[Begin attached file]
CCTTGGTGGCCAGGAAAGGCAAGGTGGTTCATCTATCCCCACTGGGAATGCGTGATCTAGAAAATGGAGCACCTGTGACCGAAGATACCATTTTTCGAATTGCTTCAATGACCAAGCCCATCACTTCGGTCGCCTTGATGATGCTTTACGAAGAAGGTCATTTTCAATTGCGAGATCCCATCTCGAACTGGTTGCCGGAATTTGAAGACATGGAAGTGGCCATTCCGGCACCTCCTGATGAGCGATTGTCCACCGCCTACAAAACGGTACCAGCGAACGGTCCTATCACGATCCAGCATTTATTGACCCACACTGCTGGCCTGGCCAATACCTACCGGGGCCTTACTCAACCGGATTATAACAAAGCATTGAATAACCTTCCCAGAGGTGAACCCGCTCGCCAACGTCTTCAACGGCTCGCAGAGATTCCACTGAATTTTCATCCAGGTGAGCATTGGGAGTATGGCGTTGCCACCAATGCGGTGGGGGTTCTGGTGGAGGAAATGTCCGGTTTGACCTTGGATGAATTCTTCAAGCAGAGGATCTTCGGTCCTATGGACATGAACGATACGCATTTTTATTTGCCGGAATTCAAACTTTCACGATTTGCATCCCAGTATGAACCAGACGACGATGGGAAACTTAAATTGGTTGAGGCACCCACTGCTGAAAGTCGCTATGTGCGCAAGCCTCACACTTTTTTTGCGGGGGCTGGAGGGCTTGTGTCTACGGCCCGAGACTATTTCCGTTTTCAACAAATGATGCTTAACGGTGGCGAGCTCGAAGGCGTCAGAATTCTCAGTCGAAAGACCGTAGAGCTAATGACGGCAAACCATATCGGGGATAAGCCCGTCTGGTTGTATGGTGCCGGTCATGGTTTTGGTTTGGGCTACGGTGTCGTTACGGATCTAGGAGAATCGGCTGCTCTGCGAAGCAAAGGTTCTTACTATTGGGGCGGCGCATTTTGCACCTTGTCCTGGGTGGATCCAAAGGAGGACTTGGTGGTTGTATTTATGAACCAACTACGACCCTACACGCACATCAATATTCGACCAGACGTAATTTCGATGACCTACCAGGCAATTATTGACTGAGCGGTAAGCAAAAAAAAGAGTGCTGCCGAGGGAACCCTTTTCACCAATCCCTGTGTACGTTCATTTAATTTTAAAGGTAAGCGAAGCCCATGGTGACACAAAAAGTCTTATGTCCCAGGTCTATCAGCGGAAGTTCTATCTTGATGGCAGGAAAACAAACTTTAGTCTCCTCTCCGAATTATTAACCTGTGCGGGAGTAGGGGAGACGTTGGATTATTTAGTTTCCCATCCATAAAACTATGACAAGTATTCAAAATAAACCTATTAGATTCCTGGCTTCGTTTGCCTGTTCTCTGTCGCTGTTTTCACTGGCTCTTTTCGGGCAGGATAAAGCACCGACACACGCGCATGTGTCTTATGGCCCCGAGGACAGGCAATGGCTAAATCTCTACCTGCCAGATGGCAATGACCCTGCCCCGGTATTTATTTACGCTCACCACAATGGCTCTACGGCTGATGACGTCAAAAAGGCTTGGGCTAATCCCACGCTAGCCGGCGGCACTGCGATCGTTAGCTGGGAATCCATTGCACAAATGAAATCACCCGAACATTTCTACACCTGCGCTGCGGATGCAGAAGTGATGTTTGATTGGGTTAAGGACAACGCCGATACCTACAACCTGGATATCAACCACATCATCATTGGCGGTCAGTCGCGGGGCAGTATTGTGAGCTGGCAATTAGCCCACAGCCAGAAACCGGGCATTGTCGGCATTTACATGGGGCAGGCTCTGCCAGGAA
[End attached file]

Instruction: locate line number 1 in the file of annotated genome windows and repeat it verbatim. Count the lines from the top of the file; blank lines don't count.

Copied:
CCTTGGTGGCCAGGAAAGGCAAGGTGGTTCATCTATCCCCACTGGGAATGCGTGATCTAGAAAATGGAGCACCTGTGACCGAAGATACCATTTTTCGAATTGCTTCAATGACCAAGCCCATCACTTCGGTCGCCTTGATGATGCTTTACGAAGAAGGTCATTTTCAATTGCGAGATCCCATCTCGAACTGGTTGCCGGAATTTGAAGACATGGAAGTGGCCATTCCGGCACCTCCTGATGAGCGATTGTCCACCGCCTACAAAACGGTACCAGCGAACGGTCCTATCACGATCCAGCATTTATTGACCCACACTGCTGGCCTGGCCAATACCTACCGGGGCCTTACTCAACCGGATTATAACAAAGCATTGAATAACCTTCCCAGAGGTGAACCCGCTCGCCAACGTCTTCAACGGCTCGCAGAGATTCCACTGAATTTTCATCCAGGTGAGCATTGGGAGTATGGCGTTGCCACCAATGCGGTGGGGGTTCTGGTGGAGGAAATGTCCGGTTTGACCTTGGATGAATTCTTCAAGCAGAGGATCTTCGGTCCTATGGACATGAACGATACGCATTTTTATTTGCCGGAATTCAAACTTTCACGATTTGCATCCCAGTATGAACCAGACGACGATGGGAAACTTAAATTGGTTGAGGCACCCACTGCTGAAAGTCGCTATGTGCGCAAGCCTCACACTTTTTTTGCGGGGGCTGGAGGGCTTGTGTCTACGGCCCGAGACTATTTCCGTTTTCAACAAATGATGCTTAACGGTGGCGAGCTCGAAGGCGTCAGAATTCTCAGTCGAAAGACCGTAGAGCTAATGACGGCAAACCATATCGGGGATAAGCCCGTCTGGTTGTATGGTGCCGGTCATGGTTTTGGTTTGGGCTACGGTGTCGTTACGGATCTAGGAGAATCGGCTGCTCTGCGAAGCAAAGGTTCTTACTATTGGGGCGGCGCATTTTGCACCTTGTCCTGGGTGGATCCAAAGGAGGACTTGGTGGTTGTATTTATGAACCAACTACGACCCTACACGCACATCAATATTCGACCAGACGTAATTTCGATGACCTACCAGGCAATTATTGACTGAGCGGTAAGCAAAAAAAAGAGTGCTGCCGAGGGAACCCTTTTCACCAATCCCTGTGTACGTTCATTTAATTTTAAAGGTAAGCGAAGCCCATGGTGACACAAAAAGTCTTATGTCCCAGGTCTATCAGCGGAAGTTCTATCTTGATGGCAGGAAAACAAACTTTAGTCTCCTCTCCGAATTATTAACCTGTGCGGGAGTAGGGGAGACGTTGGATTATTTAGTTTCCCATCCATAAAACTATGACAAGTATTCAAAATAAACCTATTAGATTCCTGGCTTCGTTTGCCTGTTCTCTGTCGCTGTTTTCACTGGCTCTTTTCGGGCAGGATAAAGCACCGACACACGCGCATGTGTCTTATGGCCCCGAGGACAGGCAATGGCTAAATCTCTACCTGCCAGATGGCAATGACCCTGCCCCGGTATTTATTTACGCTCACCACAATGGCTCTACGGCTGATGACGTCAAAAAGGCTTGGGCTAATCCCACGCTAGCCGGCGGCACTGCGATCGTTAGCTGGGAATCCATTGCACAAATGAAATCACCCGAACATTTCTACACCTGCGCTGCGGATGCAGAAGTGATGTTTGATTGGGTTAAGGACAACGCCGATACCTACAACCTGGATATCAACCACATCATCATTGGCGGTCAGTCGCGGGGCAGTATTGTGAGCTGGCAATTAGCCCACAGCCAGAAACCGGGCATTGTCGGCATTTACATGGGGCAGGCTCTGCCAGGAA